TV news is often not all that informative. Sometimes that's because the reports are so short–a few hundred words. But then there are TV reports that manage to use their short space to garble the details of a story completely. ABC correspondent Jonathan Karl's piece about the Senate confirmation hearing for Obama's CIA pick John Brennan fit into the latter category.
Reporting on the news that President Barack Obama plans to nominate his terrorism adviser John Brennan to be head of the CIA, the New York Times writes that critics had been "claiming that…Brennan had supported, or at least had failed to stop, the use of interrogation techniques like waterboarding."
That Brennan was a torture supporter is not a claim, though–it's a matter of public record.
Newsweek's Mark Hosenball writes (12/22/08): The head of Obama's intel transition team, John Brennan, was the leading candidate for CIA chief until he was slammed by liberal bloggers for not doing enough while serving as a top CIA and anti-terror official to oppose Bush. Actually, "liberal bloggers" hadn't "slammed" Brennan for "not doing enough…to oppose Bush"; they criticized him for being an ardent public defender of rendition and "enhanced interrogation tactics," which is a euphemism for torture. Since Obama campaigned as an opponent of such policies, Brennan would have been a dubious choice to be his top CIA official. One [...]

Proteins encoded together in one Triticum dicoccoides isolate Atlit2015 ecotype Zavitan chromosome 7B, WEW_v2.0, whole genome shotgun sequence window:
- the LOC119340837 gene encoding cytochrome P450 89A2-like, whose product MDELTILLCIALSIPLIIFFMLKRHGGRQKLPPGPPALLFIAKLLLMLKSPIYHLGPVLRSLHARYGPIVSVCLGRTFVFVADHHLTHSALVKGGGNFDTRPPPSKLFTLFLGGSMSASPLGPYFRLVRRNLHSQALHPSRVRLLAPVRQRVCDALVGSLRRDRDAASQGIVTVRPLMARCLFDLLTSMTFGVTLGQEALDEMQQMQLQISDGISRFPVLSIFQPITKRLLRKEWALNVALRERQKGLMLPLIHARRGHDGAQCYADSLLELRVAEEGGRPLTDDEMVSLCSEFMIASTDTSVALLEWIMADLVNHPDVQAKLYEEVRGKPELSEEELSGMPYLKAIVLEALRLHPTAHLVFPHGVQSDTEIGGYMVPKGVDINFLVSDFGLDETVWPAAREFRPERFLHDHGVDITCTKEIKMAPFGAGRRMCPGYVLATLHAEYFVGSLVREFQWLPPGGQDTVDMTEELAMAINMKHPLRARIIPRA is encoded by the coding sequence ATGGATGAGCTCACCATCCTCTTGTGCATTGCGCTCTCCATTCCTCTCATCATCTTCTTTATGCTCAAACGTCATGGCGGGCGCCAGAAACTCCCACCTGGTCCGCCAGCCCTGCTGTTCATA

The New York Times yesterday (12/3/08) described problems that President-elect Barack Obama faces in managing the transition at the Central Intelligence Agency. CJR's website has an item today (12/4/08) critical of the piece as a "dramatic example" of the Times' slanting its intelligence reporting toward sources who "don't think that anyone who formulated or acquiesced in the current administration's torture policies should be excluded as a candidate for CIA director, or prosecuted for possible violations of criminal law." The CJR piece has some interesting back-and-forth with Times editors. I was struck by this passage in the Times article: Last week, [...]